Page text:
Japan 2021 Housing Starts Year in Review

Shawn Lawlor

By: Shawn Lawlor

Managing Director, Canada Wood Japan/COFI Japan

Japan’s 2021 total housing starts increased 5.1% to 856,484 units. Several trends are discernable. Despite multiple pandemic-related lockdowns, housing steadily recovered and posted gains from March onwards. Wooden housing as a percentage of overall housing continues to gain market share, reaching a multi-decade high of 58.6%. At just over the half-million level, wooden starts remain near the same level as in the early 2000’s. Hardly the pessimistic secular decline scenario that housing market analysts have often advanced.

Although owner-occupied housing has led the recovery, rental housing has now also posted 10 months of consecutive gains. Relative strength in single-family housing is contributing to an increase in floor area. Post and beam starts experienced an 8.3% gain in number of starts and a 9.9% increase in floor area. Platform frame starts rose 3.2% with a corresponding floor area increase of 5.8%. There is also some indication that the gain in floor area may be partly attributable to increased construction in non-metropolitan areas such as in the prefectures bordering Tokyo, the Tohoku region and Okinawa where average home sizes are larger.

By housing method, post and beam starts are gaining incremental market share versus prefab, platform frame and non-wood starts. Market share for post and beam starts increased 1.3% to 46.2%. For 2×4 starts, market share fell 0.2% to 11.2%. Gradual market share erosion of 2×4 housing to post and beam construction is an area of concern to watch going forward. Through recent discussions with builders and pre-cut companies, I’m advised that the outlook for 2022 is similar to last year with modestly steady growth expected. Total annual housing starts are forecast to fall within the 850,000 to 900,000 range.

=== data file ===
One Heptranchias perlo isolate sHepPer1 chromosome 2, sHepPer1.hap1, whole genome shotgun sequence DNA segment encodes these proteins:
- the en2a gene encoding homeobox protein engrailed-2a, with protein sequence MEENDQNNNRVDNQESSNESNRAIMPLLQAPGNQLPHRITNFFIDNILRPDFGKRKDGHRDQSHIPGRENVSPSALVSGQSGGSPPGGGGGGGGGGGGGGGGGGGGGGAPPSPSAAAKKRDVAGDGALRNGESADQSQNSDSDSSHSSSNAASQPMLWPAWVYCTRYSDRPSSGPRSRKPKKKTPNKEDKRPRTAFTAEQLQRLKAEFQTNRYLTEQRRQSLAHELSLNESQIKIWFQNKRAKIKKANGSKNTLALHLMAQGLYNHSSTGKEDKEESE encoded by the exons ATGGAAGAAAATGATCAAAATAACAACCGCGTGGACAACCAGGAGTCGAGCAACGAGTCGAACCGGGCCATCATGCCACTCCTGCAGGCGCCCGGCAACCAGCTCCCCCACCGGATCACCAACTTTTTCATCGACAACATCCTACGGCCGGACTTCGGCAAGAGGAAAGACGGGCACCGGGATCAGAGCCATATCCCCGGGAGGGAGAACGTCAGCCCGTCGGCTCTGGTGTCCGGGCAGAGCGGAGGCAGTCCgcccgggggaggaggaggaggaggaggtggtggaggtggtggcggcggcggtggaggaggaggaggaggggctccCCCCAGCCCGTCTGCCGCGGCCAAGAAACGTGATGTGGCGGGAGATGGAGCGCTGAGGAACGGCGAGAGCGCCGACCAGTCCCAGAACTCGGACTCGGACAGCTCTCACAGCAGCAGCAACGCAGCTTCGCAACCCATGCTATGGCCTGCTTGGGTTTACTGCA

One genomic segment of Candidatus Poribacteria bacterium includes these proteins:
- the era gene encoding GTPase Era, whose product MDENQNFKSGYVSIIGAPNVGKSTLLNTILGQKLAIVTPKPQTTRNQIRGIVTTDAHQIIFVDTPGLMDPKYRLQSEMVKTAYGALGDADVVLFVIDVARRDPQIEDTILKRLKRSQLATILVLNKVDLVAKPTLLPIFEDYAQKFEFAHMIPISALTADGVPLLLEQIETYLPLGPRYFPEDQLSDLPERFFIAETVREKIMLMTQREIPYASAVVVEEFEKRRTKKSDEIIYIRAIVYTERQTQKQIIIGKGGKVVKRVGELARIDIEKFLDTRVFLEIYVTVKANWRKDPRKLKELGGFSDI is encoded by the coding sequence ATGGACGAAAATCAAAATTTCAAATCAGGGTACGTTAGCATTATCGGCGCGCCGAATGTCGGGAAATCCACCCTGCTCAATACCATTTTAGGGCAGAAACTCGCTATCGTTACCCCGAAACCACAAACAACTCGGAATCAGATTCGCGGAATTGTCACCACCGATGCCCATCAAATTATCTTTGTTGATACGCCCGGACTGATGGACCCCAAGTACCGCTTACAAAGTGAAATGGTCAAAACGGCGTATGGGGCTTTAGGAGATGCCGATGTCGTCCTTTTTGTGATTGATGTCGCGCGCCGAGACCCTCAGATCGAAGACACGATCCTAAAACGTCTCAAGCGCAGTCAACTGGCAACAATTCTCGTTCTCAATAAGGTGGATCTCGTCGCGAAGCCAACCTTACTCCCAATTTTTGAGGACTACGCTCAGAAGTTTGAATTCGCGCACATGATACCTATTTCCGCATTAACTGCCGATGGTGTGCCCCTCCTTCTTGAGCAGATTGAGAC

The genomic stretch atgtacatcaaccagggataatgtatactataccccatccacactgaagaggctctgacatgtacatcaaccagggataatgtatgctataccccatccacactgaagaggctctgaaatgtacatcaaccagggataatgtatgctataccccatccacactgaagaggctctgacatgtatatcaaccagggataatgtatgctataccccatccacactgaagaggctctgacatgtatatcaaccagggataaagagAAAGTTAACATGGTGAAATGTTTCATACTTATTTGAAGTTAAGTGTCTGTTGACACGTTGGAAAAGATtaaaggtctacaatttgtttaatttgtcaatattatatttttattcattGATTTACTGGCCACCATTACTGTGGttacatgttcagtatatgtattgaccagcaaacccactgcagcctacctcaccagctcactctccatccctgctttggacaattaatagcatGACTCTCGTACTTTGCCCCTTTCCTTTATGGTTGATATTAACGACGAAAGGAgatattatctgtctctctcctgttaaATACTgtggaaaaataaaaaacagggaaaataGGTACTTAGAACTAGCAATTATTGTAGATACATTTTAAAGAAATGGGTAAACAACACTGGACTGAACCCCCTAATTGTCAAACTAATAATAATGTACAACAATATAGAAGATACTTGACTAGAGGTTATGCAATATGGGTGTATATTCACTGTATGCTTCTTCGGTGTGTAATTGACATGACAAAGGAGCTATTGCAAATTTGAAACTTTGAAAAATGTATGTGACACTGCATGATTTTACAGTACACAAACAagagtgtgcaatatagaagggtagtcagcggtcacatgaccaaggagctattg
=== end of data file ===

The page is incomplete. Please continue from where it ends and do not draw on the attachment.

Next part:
Non-Residential Construction Year End Review

In contrast to housing, non-residential wooden construction remained somewhat sluggish in 2021. Overall non-residential units edged up 0.6% to 46,707 units. Total non-residential floor area increased 7.7% to 38,385,703m2. Non-residential wooden units edged 2.2% lower to 17,110 units and floor area declined 3.6% to 3,270,893m2. Market share for wood fell 1% to 37% by number of buildings or to 8.5% by floor area. Non-residential builders and architects have commented that the Japanese government’s immediate pandemic-related focus of providing vaccines, optimizing the use of existing facilities and enhancing medical-related services has resulted in construction delays for new elderly care, social welfare and medical facilities. As the leading building use in wooden non-residential construction, the slowdown in elderly care and social welfare new construction weighed on wood demand. Estimated wood consumption in non-residential construction was 572,000m3. By building type elderly and medical care, mixed residential & commercial, agricultural and mixed commercial buildings led the rankings for wood use.